6. The show's musical structure is downright operatic.  Again, musical theatre is not really my forte (sorry), so forgive me for my lack of knowledge, but it seems that many musicals, especially those written in the last 25 years, are more akin to a collection of songs.  Many of the songs used early on in a show that assist in characterization have a reprise later in same show.  I have seen and spent some time with some modern classics like WickedThe Book of Mormon, and Avenue Q, and while these shows are all very good, they seem to follow this particular pattern.  I've seen and studied a bit of The Phantom of the Opera and Chicago.  There are some musical themes throughout these aforementioned shows that appear in strategic places, but in contrast, Hamilton is downright Wagnerian.  Characters have leitmotifs popping out all over the place, many of which converge in the Act I finale in a way unlike almost any other musical, with the exception of maybe "One More Day" from Les Miserables.  (LMM, of course, is also a huge Les Mis fan.)
  7. These prior list items converge to bring about some real emotional devastation.  This is the aspect of the show that I was least prepared for.  When listening to the masterworks on your "List", they don't always grab you emotionally at first.  Hamilton affected me deeply in so many ways, right from the start.  It can be difficult to emote through historical texts, but it happens at every turn throughout this show, both through the content of the composition and the brilliant delivery of the performers.  Christopher Jackson brought George Washington to life, showing not just his bravery but his desperation.  Phillippa Soo redefines the torch song in the aptly titled "Burn", and the moment in that song where she just about loses it is devastating.  And Leslie Odom Jr. is bursting with gravitas every moment he's singing.  In the aftermath of what happened in my hometown, I was just starting to listen to Hamilton and could not hear the "look around / how lucky we are to be alive right now" motif without tearing up.  I have probably listened to the soundtrack album about 25 times all the way through in four weeks and can't properly get through a listen without tears.
  8. The respect given to hip-hop throughout the show.  In my less than stellar moments, I do my best to correct people's misconceptions through social media comments.  I try to stop myself, but sometimes I'm unable to do so.  Some genius stated last week on social media that Hamilton was not a real hip-hop musical.  I told him that he should consult Questlove on the matter, who helped produce the show and the soundtrack and helped to form the sonic landscape of the show.  In a time when there is continual disrespect of hip-hop, Hamilton respects the conventions of hip-hop while allowing the genre to flourish onstage.  In a parallel fashion to the way that Gershwin's Porgy & Bess brought jazz music to a greater audience, Hamilton elevates hip-hop and modern R&B themes to concert hall arrangements.  Not only that, but in a genre that record executives have largely watered down to meet commercial potential (also: most commercially productive genres of popular music have been watered down a great deal over the last 15 years -- I mean, have you heard country music from this past decade?!), Hamilon hearkens back to more sentimental hip-hop days, with musical characteristics and arrangements hearkening to beloved classic 90s jams.  The cadence of most of the rapping in Act I draws tremendously from the characteristic tone of 90s rappers Bone Thugz & Harmony.  "Wait for It" and "Say No to This" could easily have been number one hits in 1996.  It's downright magical.  And I also know that I need much more Daveed Diggs in my life.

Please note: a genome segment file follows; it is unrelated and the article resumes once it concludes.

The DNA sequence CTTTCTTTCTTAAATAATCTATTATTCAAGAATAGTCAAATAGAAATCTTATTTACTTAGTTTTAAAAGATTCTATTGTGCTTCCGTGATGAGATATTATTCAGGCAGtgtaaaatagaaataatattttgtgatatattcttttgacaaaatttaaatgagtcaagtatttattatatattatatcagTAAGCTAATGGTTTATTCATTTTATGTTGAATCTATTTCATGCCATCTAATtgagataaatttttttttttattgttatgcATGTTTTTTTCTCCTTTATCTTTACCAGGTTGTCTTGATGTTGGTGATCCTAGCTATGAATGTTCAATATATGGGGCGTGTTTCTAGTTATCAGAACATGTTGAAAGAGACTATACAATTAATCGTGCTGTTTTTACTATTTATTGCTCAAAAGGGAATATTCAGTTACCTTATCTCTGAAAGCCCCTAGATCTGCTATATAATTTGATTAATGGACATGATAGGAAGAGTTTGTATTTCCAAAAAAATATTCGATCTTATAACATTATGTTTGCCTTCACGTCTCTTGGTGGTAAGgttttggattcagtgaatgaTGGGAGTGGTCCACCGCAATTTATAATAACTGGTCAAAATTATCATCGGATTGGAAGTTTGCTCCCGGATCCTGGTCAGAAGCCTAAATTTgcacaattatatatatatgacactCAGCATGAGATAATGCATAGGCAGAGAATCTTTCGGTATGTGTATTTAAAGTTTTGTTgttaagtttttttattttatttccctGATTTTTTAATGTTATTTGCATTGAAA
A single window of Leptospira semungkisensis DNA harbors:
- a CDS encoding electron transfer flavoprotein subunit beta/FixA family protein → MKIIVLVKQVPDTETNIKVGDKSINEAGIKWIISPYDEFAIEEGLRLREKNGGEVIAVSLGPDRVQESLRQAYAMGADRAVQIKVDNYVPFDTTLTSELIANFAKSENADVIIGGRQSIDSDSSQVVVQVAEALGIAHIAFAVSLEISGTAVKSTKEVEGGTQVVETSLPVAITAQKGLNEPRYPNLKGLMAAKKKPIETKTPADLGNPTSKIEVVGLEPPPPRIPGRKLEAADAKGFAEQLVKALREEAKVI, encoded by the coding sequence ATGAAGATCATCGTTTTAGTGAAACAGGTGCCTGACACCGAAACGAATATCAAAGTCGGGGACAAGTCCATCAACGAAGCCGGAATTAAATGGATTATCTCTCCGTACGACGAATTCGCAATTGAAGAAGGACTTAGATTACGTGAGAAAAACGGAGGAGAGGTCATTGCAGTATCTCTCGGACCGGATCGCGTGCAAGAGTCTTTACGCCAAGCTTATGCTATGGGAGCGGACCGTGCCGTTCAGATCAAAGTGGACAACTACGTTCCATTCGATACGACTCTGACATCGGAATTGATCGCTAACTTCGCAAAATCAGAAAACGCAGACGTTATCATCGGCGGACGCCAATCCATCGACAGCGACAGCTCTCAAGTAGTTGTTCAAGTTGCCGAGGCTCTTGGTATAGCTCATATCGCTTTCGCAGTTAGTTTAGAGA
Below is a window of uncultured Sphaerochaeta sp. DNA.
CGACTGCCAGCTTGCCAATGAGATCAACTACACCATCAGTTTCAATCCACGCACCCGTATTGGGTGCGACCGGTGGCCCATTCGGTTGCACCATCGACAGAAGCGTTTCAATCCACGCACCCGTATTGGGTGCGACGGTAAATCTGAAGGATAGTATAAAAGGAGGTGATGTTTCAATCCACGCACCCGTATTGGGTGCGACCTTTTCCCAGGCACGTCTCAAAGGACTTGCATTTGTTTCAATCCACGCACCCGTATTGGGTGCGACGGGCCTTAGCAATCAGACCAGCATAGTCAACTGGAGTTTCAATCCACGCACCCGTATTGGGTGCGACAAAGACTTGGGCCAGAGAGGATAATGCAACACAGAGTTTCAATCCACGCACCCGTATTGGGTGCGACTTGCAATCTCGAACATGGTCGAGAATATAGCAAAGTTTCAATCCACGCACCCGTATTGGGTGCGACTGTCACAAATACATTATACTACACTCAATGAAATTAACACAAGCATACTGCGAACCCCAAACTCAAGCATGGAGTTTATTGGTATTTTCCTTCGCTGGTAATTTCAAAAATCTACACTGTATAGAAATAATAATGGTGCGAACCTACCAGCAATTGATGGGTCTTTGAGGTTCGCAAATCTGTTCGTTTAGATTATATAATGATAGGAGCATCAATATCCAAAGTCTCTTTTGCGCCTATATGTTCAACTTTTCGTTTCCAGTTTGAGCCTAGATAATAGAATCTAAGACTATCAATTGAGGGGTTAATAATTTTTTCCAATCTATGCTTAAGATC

9. Lin-Manuel's commitment to the show's educational impact.  This show is a gift to history teachers, sure, but also to language arts teachers as well as music teachers.  So how is this being promoted to the greater world?  Only in the best way you can imagine.  He and philanthropic partners are making sure that tens of thousands of students can see the show for deeply discounted costs, working with the Rockefeller Foundation and the #Ham4Edu program.  Additionally, LMM is a true nerd's nerd.  Somehow amidst all of this major emotional storytelling and historical showcasery, he manages to make his deeply serious characters sound like snarky 15-year-old girls on the internet -- and it is so funny.  ("Awesome!  Wow!" / "Do whatever you want, I'm super dead!" / "I'm a general -- wheeeee!")
  10. This is only the beginning.  Miranda has been at the helm of Hamilton, authoring it, composing the brilliant music, and starring in the show, but I have a controversial opinion: some actors who follow him may do a better job in the lead role.  No one else will adequately replace him as Alexander Hamilton, but future performers will bring further nuance to the character and to the sound of the show.  And beyond Miranda, Hamilton's original Broadway cast is in a class of its own.  Leslie Odom Jr., Phillippa Soo, Renee Elise Goldsberry (controversial opinion!  Angelica Schyler has the best part in the show!), Daveed Diggs, and Christopher Jackson have made Hamilton what it is.  As the fans know, Odom and Soo are leaving the cast this weekend as well.  I've been having a fun time in the meantime imagining a dream cast assembly: firstly Richard Roxburgh as King George ("President John Adams...good luck!") and, stay with me here, Wayne Brady as Hercules Mulligan/James Madison.  

I find it tremendously refreshing that my generation has our own masterwork to point to.  While most of us can't say we were there to see the show in its first run (although eventually we will), even those of us who got on the bandwagon a year late can say we remember when Hamilton was breaking Broadway records and redefining what is possible in musical theatre.  We'll have awhile to think about this, because Hamilton will be with us for a long time to come.  That is a wonderful thing.

(And yes, my one-year-old has heard the soundtrack a lot, as well.)  

 

*Edited for further clarity on May 29th, 2017.

Direct Modulation in The Carpenters' "(They Long to Be) Close to You"

Phrygian (or Locrian?!) Mode in Jefferson Airplane's "White Rabbit"